Autoimmune Gal has written a very good post discussing the results of a recent study that looked at the effectiveness of Plaquenil in the treatment of Sjogren's syndrome. Take a look:
For many patients with Sjogren's, Plaquenil (hydroxychloroquine) has long been the go to drug that their doctors prescribe. It is often the first line of attack before other more aggressive therapies are added such as methotrexate or rituximab that have bigger impacts on the immune system.
The other day one of my favorite bloggers, Julia from Reasonably Well, wrote about how she's been feeling since discontinuing her Plaquenil. (*Aw, shucks.... -- Julia*)
"I can tell that my meds have changed. I had almost (but not quite) forgotten what these aches and pains feel like, but they're back…I am re-acquainting myself with those symptoms that it tames: the overall flu-like and feverish feeling -- aka malaise -- and joint pain." (Click here to read more).I had a similar experience when I stopped taking plaquenil. It was one of those situations where I didn't realize the medication was having such an impact until I stopped it. My joint and muscle pain went up and my energy levels went down. Did the drug eradicate my fatigue and pain? No, but it did alleviate some of the symptoms and improve my quality of life. I have been on enough drugs to know when one helps.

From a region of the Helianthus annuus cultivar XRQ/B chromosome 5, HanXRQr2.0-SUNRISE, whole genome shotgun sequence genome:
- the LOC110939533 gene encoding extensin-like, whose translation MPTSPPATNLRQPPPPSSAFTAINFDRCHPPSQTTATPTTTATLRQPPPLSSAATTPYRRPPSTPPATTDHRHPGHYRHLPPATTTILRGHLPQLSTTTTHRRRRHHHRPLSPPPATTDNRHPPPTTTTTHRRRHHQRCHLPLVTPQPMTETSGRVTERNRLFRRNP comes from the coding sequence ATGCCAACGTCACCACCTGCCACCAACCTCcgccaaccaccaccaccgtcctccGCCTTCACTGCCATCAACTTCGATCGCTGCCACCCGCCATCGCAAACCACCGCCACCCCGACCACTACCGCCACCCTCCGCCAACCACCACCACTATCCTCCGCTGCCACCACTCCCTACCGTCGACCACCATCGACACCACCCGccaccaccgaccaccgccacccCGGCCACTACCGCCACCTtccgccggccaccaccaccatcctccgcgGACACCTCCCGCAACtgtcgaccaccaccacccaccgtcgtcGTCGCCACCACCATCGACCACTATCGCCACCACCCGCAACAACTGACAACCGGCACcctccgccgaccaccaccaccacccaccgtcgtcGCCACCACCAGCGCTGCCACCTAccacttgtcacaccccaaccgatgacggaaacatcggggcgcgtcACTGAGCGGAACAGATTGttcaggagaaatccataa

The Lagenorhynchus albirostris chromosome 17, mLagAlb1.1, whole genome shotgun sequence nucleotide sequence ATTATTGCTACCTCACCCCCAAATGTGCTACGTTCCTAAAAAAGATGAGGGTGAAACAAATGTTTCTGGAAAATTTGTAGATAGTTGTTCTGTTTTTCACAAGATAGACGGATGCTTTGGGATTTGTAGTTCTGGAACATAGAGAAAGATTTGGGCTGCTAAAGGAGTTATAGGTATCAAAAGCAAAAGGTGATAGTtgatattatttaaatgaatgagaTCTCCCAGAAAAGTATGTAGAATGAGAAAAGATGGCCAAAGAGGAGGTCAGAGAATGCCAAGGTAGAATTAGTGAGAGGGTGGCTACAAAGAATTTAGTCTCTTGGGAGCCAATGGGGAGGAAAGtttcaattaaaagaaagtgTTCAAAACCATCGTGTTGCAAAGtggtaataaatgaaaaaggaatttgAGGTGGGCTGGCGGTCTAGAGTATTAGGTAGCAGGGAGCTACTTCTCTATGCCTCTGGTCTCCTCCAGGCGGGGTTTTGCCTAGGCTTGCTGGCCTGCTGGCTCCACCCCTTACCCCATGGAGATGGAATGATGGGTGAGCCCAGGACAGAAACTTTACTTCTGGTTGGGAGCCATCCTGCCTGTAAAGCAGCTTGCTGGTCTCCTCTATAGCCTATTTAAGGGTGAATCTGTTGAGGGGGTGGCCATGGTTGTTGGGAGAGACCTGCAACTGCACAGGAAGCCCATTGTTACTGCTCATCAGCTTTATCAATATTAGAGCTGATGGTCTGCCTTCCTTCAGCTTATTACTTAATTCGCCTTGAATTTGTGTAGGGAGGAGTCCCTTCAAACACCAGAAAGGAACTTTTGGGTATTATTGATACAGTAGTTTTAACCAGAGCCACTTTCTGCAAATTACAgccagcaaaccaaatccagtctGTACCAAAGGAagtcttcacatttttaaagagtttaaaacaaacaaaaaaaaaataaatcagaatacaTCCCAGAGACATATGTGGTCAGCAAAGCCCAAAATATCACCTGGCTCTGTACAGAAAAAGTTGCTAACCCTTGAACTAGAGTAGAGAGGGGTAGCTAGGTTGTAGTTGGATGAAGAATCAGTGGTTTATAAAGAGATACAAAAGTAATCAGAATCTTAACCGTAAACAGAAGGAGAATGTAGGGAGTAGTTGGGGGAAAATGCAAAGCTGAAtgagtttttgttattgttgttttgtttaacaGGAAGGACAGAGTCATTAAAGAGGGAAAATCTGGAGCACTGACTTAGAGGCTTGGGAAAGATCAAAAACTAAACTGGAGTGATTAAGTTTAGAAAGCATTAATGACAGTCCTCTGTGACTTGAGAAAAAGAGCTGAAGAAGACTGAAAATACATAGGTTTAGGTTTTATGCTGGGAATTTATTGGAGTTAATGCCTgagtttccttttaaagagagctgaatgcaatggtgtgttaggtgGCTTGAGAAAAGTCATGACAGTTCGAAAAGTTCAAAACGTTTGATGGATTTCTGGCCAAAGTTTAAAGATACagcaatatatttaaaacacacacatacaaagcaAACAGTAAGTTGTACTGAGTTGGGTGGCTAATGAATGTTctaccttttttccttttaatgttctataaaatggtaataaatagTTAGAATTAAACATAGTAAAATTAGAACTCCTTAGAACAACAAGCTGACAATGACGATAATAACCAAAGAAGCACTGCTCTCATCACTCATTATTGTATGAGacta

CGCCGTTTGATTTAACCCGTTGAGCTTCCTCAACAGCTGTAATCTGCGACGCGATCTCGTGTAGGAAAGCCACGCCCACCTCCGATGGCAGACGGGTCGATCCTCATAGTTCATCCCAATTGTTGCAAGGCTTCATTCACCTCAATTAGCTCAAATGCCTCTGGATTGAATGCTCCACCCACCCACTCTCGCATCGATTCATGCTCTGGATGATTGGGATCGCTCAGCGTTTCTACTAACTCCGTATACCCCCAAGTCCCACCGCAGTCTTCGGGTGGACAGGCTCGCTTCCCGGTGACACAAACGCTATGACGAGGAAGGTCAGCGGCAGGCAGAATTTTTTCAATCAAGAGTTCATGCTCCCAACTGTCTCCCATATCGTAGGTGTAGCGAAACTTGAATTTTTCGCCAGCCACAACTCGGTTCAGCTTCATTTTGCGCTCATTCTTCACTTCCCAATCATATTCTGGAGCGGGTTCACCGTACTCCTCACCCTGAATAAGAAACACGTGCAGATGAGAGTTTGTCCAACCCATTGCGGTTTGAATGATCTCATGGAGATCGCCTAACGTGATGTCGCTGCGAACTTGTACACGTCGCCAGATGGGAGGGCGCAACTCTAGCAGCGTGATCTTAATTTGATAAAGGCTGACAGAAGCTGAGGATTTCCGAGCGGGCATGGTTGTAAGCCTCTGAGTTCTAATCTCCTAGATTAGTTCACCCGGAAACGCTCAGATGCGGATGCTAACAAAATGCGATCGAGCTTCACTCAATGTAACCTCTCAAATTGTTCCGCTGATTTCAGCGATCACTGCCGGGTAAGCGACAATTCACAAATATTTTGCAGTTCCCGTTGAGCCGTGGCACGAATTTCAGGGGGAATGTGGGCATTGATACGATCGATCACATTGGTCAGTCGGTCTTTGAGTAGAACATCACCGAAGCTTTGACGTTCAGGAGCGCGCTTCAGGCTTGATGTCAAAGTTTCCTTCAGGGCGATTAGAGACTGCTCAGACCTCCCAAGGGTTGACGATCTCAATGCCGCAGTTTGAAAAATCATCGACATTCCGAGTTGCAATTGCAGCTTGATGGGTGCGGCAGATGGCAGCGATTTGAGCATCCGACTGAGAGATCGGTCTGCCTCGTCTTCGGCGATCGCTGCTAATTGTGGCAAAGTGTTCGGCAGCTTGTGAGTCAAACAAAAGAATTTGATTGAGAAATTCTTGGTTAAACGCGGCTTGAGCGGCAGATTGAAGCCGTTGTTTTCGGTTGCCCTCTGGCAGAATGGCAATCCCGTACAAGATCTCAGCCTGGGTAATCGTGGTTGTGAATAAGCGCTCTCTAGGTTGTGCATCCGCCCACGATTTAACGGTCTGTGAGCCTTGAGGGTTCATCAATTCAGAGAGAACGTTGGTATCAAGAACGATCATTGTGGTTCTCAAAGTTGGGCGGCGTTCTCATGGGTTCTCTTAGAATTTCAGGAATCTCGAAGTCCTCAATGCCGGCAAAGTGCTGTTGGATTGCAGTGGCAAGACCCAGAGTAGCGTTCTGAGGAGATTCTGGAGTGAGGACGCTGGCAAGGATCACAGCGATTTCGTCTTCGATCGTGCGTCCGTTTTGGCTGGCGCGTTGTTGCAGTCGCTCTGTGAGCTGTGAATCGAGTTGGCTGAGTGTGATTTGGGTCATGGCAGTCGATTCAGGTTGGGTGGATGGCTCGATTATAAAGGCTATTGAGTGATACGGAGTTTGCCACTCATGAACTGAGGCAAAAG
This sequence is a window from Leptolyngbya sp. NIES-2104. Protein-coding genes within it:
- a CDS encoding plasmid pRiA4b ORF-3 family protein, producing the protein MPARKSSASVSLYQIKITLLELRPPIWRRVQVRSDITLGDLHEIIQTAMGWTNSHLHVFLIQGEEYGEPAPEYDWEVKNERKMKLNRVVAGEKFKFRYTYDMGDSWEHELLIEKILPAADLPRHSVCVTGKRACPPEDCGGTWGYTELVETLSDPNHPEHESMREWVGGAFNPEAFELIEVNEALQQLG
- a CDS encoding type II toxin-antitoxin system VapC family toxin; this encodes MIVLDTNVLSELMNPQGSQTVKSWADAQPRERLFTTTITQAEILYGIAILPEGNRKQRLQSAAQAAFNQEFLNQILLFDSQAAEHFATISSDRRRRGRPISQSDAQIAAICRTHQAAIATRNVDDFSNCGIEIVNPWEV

So I was very interested when I saw on Twitter this study presented at both the American College of Rheumatology (ACR) and the European League Against Rheumatism's (EULAR) annual meetings: Inefficacy of Hydroxychloroquine in Primary Sjogren's Syndrome: Results of the Joquer Randomized Placebo-Controlled Trial in Primary Sjogren's Syndrome. Yes, that's a mouthful, but for those of us with Sjogren's and on plaquenil, it's a subject that's pretty relevant.......continue reading here.
I agree with AG's logic. I had read the abstract of this study as well but in all honesty, was frustrated with the authors' interpretation of the results, and decided that I needed to cool down a bit before I wrote about it.
Because I would sound all cranky. I don't write objectively when I'm hot under the collar.
So I'm glad that Autoimmune Gal has said it all so well: in a calm, cool, collected and logical manner. While you're over reading her post, be certain to also read the insightful comments that accompany it.